Having either a psychiatric or developmental disorder that affects cognitive or emotional functions to the extent that capacity for judgment and reasoning is significantly diminished (may include, as well, persons under the influence of or dependent on drugs or alcohol, those suffering from degenerative diseases affecting the brain, terminally ill patients and persons with severely disabling physical handicaps).
Human subjects research conducted by an investigator at an institution with an assured institutional review board and an investigator not affiliated with this same institution.
The Federal Policy for the Protection of Human Subjects, published in 1991 and codified in separate regulations by 15 federal departments and agencies.
Payment in the form of money, gifts, services or course credit given as remuneration for time and inconvenience of participation; not to be confused with a benefit.
A legal term used to denote capacity to act on one's own behalf; the ability to understand information presented, to appreciate the consequences of acting (or not acting) on the information and to make a choice.
The treatment of information that an individual has disclosed to the investigator with the expectation that it will not be divulged to others without permission.
An agreement that sets out limits and restrictions on the investigator for the purpose of reducing or eliminating a conflict of interest that could directly and significantly affect the design, conduct or reporting of institutional research.
A situation in which financial or other personal considerations have the potential to compromise or bias professional judgment and objectivity.
Permission for something to happen or agreement to do something.
A form defining the elements of consent for research subjects, describing the research and what subjects' participation consists of if they choose to participate, as well as outlining their right to disengage from the research at any time.
Noncompliance that has been previously reported, or a pattern of ongoing activities that indicate a lack of understanding of human subjects protection requirements that may affect research participants or the validity of the research and suggest the potential for future noncompliance without intervention.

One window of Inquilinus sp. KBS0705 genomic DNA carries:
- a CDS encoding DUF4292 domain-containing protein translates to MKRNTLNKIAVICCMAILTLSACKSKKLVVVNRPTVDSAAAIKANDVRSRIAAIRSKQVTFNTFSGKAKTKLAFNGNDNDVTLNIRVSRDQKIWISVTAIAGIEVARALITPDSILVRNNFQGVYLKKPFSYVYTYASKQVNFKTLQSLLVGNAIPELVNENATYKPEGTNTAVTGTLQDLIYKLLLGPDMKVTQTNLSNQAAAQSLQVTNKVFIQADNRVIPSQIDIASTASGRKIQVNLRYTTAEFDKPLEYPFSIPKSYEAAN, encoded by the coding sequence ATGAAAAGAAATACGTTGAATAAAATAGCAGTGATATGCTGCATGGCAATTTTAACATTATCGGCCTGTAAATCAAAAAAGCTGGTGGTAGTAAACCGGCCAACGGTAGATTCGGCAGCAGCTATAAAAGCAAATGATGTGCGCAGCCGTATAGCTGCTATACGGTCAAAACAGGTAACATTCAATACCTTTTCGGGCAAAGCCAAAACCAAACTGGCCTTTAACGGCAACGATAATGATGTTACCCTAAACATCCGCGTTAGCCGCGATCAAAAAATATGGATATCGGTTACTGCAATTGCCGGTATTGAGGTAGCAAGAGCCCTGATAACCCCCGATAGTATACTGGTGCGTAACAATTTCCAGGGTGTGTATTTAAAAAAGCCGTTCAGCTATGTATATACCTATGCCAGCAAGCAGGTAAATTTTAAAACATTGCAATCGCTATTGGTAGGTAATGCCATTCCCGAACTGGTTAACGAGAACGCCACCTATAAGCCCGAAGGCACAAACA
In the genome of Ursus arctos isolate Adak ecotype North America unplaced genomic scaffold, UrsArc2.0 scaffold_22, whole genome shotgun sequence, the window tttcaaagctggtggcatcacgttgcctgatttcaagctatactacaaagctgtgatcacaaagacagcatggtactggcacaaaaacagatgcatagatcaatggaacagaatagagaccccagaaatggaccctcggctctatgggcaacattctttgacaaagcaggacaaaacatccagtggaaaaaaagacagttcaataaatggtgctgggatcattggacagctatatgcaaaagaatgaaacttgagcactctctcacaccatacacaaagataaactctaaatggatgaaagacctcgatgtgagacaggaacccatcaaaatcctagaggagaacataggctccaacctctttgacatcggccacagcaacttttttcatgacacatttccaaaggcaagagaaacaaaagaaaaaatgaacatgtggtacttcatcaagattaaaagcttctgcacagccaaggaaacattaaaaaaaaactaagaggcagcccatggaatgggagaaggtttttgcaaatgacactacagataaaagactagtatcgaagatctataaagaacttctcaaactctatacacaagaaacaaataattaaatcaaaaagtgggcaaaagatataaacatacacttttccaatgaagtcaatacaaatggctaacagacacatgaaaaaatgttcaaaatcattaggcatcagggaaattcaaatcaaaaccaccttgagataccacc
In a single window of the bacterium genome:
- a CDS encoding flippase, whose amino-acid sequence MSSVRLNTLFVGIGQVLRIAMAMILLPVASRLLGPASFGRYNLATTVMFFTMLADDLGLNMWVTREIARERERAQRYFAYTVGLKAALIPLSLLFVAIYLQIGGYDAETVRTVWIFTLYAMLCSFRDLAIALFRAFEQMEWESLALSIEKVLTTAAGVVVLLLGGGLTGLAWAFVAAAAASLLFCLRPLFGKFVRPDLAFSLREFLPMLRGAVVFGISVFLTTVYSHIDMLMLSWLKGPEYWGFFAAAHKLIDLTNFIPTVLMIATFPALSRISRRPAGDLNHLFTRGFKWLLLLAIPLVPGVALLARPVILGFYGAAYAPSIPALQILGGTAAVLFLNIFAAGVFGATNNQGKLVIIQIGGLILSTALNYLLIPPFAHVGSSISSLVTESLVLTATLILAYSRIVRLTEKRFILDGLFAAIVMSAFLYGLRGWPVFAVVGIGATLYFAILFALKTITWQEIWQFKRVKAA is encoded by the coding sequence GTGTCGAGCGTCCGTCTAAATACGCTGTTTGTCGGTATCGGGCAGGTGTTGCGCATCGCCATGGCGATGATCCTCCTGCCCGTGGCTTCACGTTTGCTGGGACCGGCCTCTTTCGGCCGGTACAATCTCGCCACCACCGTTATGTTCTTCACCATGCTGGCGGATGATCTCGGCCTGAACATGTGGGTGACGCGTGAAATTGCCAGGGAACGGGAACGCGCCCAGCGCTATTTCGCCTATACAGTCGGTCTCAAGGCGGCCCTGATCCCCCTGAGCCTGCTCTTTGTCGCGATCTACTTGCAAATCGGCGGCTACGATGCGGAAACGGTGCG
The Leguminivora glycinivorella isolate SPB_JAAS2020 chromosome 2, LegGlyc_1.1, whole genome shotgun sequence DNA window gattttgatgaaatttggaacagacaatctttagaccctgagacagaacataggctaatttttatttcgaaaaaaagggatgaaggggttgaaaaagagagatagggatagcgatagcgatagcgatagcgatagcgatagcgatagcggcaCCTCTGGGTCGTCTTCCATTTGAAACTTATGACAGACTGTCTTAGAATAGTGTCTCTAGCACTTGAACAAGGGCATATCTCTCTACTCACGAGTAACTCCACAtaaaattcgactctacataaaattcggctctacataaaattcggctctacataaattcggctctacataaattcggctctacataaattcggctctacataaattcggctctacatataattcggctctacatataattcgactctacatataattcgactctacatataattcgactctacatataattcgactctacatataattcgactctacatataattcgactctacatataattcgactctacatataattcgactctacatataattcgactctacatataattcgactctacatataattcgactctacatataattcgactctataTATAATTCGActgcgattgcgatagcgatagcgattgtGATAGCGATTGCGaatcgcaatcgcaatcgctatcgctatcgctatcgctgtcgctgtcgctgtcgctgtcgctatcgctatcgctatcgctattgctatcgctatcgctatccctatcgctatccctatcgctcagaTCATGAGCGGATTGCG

A Health Insurance Portability and Accountability Act (HIPAA) privacy rule designation for institutions, organizations or persons who are 1) health plans, 2) health care clearinghouses or 3) health care providers, and who electronically transmit transactional health information.
Giving subjects previously undisclosed information (such as when deception has been used) about the research project following completion of their participation in research.
Intentionally misleading subjects by giving subjects false information about the purpose of the research.
A code of ethics for clinical research approved by the World Medical Association in 1964 and widely adopted by medical associations in various countries.
The process by which all personally identifiable information is severed from data.
The U.S. Department of Health and Human Services.
Persons who struggle to provide basic necessities for themselves and their families or communities.
Persons with educational deficits, learning disabilities or cultural backgrounds that limit communication with a researcher.
All subjects who have consented to participate in the study, including those that did not qualify after screening and those that dropped out after consent.
Fair or just; used in the context of the selection of subjects to indicate that the benefits and burdens of research are fairly distributed.
Those characteristics that disqualify prospective subjects from participation in a study.
Research activities that involve no more than minimal risk to subjects, and which are exempt from the Federal Regulations on the Protection of Human Subjects in Research. (Note that the determination of exempt status is an administrative review process handled by the Institutional Review Board.)
An Institutional Review Board review procedure through which certain kinds of research, and changes to research, may be reviewed and approved without convening a meeting of the full IRB.
A federal law that protects the privacy of student education records (20 USC § 1232g; 34 CFR Part 99).
The product of conception from the time of implantation until delivery.
An Institutional Review Board review procedure of research involving greater than minimal risk and requiring review by the fully convened IRB.